Next to the six-lane highway that bursts westward out of the Holland tunnel, a humble 80-year-old, four-story development is nestled among the sparkling new high-rise condominiums in Jersey City, New Jersey.
Holland Gardens, one of Jersey City’s five public housing complexes, could soon look a lot more like its modern neighbors. After a public-private redevelopment plan was pushed forward this month, the site will be transformed into a 631-unit mixed-income development that preserves public housing and adds affordable senior units, homeownership condos and market-rate apartments.
The plan to replace Holland Gardens represents an innovative process for financing and designing ways to preserve public housing, and aims to avoid the pitfalls of previous redevelopment projects. The blueprint — which could become reality in as soon as four years — emerged from years of community engagement, and will include new amenities, retail outlets, services and community space. While some tenants and local leaders are excited, others aren’t so sure. The rebuilding requires involuntary relocation with a promise of a right to return when the project is completed.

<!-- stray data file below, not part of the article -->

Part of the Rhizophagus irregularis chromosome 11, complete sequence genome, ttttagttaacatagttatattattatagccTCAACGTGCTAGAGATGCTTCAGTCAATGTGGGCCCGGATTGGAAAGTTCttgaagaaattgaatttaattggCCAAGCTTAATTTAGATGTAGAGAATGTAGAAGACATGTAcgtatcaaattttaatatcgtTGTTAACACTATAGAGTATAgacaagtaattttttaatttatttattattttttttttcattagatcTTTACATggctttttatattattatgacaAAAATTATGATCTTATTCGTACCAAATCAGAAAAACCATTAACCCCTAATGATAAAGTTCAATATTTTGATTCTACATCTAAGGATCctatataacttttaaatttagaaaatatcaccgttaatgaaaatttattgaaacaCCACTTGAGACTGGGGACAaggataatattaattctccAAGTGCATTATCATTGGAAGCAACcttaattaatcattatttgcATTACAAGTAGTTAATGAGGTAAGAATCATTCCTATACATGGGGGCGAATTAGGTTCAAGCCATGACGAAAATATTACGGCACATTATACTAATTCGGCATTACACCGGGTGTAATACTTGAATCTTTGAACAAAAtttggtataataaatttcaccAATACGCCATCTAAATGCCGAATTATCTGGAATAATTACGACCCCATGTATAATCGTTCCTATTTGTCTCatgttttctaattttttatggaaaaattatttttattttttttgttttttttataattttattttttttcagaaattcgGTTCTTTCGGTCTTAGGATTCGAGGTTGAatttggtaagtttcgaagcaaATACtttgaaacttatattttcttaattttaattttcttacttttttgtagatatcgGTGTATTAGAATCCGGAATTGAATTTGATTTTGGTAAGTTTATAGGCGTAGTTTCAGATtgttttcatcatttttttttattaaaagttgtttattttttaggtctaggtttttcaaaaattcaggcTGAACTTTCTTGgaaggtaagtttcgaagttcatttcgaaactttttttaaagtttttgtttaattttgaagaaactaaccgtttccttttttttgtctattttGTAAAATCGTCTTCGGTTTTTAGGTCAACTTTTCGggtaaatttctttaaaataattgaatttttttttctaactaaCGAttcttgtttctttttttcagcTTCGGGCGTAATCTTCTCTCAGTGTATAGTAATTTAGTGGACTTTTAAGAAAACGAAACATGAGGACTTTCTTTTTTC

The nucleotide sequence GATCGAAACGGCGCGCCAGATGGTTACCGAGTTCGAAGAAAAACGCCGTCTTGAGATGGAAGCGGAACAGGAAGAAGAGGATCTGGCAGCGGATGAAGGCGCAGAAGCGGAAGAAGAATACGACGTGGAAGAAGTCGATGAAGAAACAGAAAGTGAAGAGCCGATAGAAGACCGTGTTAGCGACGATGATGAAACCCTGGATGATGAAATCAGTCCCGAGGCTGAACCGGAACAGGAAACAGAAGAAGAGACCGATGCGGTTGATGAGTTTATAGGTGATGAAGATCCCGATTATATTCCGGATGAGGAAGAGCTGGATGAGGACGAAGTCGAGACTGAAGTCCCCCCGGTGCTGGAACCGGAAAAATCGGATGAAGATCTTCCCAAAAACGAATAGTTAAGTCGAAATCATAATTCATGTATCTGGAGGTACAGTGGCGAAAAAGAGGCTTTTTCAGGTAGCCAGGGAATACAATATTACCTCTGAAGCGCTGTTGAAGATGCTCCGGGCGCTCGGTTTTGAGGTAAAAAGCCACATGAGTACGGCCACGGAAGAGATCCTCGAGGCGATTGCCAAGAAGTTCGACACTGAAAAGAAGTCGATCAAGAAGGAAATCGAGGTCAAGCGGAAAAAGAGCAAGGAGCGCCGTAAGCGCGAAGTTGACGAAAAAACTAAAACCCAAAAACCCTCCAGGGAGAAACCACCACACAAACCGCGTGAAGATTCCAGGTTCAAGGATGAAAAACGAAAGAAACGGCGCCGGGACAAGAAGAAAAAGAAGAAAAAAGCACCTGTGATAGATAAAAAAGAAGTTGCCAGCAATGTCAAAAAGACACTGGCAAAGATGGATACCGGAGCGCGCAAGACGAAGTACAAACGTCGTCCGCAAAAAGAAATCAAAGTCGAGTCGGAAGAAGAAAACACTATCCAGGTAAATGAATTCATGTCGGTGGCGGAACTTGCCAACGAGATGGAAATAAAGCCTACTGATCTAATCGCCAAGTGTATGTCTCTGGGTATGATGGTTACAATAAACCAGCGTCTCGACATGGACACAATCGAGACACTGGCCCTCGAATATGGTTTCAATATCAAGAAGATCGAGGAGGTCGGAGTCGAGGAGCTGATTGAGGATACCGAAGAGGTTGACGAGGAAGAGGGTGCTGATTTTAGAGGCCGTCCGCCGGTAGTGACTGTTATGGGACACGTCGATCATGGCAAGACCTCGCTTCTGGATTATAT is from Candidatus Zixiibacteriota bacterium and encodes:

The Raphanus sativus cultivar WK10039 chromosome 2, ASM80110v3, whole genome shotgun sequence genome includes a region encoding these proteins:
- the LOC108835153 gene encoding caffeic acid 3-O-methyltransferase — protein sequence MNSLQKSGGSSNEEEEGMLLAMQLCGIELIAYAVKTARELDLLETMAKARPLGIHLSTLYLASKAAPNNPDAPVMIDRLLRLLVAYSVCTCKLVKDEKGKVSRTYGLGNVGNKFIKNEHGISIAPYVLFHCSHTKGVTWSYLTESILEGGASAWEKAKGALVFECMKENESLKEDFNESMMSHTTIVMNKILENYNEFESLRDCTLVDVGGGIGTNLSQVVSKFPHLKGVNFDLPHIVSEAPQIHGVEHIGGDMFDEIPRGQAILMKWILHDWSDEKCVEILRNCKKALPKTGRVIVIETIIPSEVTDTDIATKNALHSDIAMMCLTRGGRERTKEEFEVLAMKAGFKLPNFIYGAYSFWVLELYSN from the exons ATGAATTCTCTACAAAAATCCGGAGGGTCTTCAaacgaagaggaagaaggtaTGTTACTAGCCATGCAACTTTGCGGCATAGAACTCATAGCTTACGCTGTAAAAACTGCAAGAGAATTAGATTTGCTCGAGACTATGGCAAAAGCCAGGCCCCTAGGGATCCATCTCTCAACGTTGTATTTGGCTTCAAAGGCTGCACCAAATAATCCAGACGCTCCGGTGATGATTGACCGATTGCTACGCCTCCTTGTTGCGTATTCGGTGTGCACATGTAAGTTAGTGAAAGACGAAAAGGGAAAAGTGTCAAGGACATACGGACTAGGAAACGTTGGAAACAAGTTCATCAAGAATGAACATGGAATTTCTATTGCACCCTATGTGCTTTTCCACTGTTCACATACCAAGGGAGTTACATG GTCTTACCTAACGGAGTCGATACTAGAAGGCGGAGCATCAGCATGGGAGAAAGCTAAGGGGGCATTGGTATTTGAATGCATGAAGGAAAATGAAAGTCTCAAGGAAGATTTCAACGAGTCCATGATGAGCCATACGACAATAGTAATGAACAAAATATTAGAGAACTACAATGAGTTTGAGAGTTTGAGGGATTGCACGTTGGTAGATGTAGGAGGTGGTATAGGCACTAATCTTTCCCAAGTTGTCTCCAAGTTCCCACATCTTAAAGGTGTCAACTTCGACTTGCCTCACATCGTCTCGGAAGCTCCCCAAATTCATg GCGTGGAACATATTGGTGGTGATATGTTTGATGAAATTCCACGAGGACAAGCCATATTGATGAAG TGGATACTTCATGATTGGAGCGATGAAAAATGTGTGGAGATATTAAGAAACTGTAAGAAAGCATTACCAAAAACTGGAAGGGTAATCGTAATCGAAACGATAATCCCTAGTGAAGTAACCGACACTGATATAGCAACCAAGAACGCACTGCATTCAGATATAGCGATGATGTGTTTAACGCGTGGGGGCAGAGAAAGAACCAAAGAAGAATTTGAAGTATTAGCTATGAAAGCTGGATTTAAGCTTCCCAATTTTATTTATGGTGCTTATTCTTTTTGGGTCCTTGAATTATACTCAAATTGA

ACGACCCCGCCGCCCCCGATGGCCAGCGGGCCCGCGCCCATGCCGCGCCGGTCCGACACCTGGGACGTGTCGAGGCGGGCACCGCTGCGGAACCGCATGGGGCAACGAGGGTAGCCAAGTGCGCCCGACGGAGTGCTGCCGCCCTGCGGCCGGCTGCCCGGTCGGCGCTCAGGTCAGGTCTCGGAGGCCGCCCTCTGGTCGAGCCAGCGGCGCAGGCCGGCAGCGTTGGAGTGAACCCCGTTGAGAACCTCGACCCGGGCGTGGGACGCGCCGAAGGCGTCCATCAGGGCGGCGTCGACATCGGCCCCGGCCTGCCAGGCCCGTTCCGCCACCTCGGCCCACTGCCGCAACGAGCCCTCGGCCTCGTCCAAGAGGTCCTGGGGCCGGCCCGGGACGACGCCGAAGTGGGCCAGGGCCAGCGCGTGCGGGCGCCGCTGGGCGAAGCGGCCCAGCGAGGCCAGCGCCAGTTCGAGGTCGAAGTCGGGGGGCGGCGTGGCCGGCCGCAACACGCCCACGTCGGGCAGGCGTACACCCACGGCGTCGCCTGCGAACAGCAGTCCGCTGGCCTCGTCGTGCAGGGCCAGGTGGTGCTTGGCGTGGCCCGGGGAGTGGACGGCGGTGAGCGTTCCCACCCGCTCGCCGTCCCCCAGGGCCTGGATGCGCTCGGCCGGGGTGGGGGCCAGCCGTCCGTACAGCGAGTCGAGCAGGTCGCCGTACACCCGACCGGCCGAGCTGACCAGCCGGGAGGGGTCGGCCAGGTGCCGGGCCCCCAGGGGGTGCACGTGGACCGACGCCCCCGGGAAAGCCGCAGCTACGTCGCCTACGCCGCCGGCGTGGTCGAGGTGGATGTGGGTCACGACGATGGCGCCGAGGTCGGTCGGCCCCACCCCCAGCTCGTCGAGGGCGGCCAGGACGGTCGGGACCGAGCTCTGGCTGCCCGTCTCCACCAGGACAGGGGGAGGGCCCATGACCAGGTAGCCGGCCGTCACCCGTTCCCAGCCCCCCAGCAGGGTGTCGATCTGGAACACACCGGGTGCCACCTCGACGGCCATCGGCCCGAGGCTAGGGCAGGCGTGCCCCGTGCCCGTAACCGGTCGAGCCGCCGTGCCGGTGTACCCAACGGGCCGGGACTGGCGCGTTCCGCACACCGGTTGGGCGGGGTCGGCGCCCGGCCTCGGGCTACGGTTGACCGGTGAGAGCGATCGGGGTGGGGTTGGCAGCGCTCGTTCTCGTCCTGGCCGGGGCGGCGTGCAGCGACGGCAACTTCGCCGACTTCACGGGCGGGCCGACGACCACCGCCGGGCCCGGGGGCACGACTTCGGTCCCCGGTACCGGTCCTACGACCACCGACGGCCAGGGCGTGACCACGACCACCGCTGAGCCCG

As cities across the US struggle to fund repairs and maintenance for aging public housing, Jersey City’s approach to mixed-income development and community engagement could hold lessons for other city leaders. The project’s success may hinge on how the city manages the relocation process.
Read Bloomberg's article "Jersey City Is Trying to Reimagine Public Housing Redevelopment."